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Arcam CDS27 review

Arcam’s CD/SACD player is a safe bet, but won’t satisfy your sense of adventure Tested at £800

Our Verdict

Arcam may have played too safe here; the CDS27 needs a shot of adrenaline for a more enjoyable listen

For

  • Sleek design
  • Reasonable detail and dynamics

Against

  • Restrained attack
  • Slight timing issues
  • Some compatibility difficulty
  • Physically slow

What does it mean when your hi-fi equipment empathises with you?

It’s too early in the morning, and, if truth be told, we aren’t really morning people. Nor, judging by the time it takes to wake up and stick out its tongue for us to feed it a CD, is the Arcam CDS27.

Performance

This combination CD/SACD player and streamer looks sleek, its black metal shell in keeping with the rest of the company’s FMJ line – and when it’s ready, the opening thump and shimmer to 65daysofstatic’s Prisms doesn’t sound too bad at all.

There is good anchor to the bass and the synthesizer flashes to demonstrate a fine amount of detail and decent dynamic range.

There’s plenty of insight here, and a pleasing degree of precision to the way notes are rendered. We’re happy with the player’s authority and its ability to deliver substance to the instrumentation.

It’s smooth and pleasant to listen to, yet the CDS27 struggles with the apocalyptic soundscape. It lacks the desired end-of-the-world urgency and goes for a more civilising approach instead.

See all our CD player reviews

Switching to SACD, and Eric Bibb’s Good Stuff plays right into the Arcam’s hands. Here its innate refinement and subtle way with detail comes to the fore. The extra resolution of the format is heard easily in the CDS27’s fluid delivery of dynamics and its articulate characterisation of Bibb’s emotive vocals.

Much of the same can be said of the streamer section. There’s a nice overall balance, expressive dynamics and a fair amount of detail. Listening to Magazine’s Definitive Gaze shows up the Arcam’s tendency to play it safe though, allowing some of the energy in the music to dissipate.

It’s a bitter-sweet feeling of almost, but not quite, being the complete package – like the CDS27 is taking you out for dinner, but not buying the drinks.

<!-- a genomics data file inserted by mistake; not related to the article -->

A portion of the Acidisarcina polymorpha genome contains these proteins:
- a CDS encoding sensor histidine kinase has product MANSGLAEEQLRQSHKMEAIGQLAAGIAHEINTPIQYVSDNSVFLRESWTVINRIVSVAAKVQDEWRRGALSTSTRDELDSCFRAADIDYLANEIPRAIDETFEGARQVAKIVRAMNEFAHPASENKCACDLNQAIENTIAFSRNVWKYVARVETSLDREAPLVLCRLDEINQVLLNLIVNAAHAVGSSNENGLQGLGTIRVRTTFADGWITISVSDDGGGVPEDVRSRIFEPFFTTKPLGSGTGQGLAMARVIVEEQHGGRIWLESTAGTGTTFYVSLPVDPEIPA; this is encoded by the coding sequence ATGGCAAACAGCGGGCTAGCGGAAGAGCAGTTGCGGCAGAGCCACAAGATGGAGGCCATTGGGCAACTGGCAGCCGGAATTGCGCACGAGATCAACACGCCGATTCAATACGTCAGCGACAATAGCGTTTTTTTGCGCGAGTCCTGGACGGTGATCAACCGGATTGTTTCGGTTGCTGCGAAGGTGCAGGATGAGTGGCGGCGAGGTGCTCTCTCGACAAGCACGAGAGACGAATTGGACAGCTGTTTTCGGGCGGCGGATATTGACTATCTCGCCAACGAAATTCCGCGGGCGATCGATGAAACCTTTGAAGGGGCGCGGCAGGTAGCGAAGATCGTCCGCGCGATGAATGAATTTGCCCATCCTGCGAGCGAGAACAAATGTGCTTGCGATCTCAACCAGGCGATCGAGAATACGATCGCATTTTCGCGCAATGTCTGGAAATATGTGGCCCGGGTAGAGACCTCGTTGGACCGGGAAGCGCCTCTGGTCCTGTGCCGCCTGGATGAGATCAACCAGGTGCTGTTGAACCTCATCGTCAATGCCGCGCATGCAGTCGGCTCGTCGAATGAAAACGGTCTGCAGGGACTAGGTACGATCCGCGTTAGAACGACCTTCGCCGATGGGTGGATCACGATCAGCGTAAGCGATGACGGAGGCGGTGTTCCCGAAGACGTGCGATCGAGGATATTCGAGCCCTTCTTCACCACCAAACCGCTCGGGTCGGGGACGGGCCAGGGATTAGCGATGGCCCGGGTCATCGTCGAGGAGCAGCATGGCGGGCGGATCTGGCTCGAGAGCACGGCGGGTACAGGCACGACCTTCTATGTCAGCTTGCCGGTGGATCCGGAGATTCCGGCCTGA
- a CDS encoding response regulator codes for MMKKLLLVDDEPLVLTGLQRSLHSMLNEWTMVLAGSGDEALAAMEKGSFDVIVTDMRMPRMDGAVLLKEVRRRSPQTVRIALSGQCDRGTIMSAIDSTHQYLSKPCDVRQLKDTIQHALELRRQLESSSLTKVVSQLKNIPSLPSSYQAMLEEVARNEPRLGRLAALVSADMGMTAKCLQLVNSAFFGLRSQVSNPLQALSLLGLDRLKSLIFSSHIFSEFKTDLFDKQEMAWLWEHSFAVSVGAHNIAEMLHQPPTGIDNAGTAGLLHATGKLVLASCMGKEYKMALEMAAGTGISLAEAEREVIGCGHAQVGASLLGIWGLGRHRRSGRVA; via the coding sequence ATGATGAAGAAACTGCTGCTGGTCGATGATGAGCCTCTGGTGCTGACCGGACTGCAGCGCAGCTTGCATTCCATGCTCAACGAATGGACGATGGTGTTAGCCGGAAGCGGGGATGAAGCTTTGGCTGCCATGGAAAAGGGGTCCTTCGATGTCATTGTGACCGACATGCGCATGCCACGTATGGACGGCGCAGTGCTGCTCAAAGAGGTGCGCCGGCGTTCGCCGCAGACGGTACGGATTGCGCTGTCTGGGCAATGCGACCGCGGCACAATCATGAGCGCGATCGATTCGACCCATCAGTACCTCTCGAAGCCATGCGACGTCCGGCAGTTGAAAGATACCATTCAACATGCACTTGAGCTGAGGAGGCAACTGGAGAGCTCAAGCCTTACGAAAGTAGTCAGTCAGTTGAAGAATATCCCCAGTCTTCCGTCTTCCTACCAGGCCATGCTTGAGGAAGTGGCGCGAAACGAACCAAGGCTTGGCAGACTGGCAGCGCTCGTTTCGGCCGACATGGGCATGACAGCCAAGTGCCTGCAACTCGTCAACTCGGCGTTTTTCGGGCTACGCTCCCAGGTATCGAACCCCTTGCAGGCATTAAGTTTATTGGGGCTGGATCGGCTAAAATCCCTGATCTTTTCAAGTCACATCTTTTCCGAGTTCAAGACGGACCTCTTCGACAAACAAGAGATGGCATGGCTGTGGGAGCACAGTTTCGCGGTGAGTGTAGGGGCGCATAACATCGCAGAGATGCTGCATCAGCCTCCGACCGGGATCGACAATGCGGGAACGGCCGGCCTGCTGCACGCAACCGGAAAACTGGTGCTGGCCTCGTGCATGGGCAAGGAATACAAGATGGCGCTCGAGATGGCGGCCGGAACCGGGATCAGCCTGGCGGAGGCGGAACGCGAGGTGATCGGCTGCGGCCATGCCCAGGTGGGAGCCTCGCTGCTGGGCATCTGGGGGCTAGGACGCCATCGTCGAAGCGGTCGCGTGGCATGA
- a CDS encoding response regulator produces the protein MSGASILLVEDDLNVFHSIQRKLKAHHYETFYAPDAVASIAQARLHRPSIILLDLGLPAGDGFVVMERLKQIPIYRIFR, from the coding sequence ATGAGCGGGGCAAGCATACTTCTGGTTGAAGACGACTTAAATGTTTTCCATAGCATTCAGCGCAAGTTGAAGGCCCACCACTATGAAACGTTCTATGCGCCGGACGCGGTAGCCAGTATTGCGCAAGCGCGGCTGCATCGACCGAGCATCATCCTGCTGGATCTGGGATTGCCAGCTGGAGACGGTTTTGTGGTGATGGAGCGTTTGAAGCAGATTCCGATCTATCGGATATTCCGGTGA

Features and connectivity

The control app isn’t the slickest either. We find it a bit buggy, although Arcam says it’s working on the compatibility issues we encounter with our Naim Unitiserve server.

However, considering the Naim retails at £2400, it’s unlikely to be a preferred pairing and, as such, hardly a game-changing compromise – it does work smoothly with our XiVa musicm8, for example.

Connectivity is generally good here, and the Arcam’s back panel features balanced analogue outputs, a wi-fi aerial connection and a USB socket for flash memory devices.

The CDS27 can connect to your home network through an ethernet cable or wirelessly. The wireless option worked well in our set-up, but we would recommend the ethernet route for greater stability.

Verdict

For an all-in-one, stress-free CD/SACD player and streamer, you could do a lot worse. If ease of use, a nice balance, fair amount of detail and dynamic range are your main concerns, Arcam have that covered in this price range.

However, you may find yourself itching for more adventure – and a bit less safety.

MORE: Best CD players 2020

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What Hi-Fi?, founded in 1976, is the world's leading independent guide to buying and owning hi-fi and home entertainment products. Our comprehensive tests help you buy the very best for your money, with our advice sections giving you step-by-step information on how to get even more from your music and movies. Everything is tested by our dedicated team of in-house reviewers in our custom-built test rooms in London and Bath. Our coveted five-star rating and Awards are recognised all over the world as the ultimate seal of approval, so you can buy with absolute confidence.


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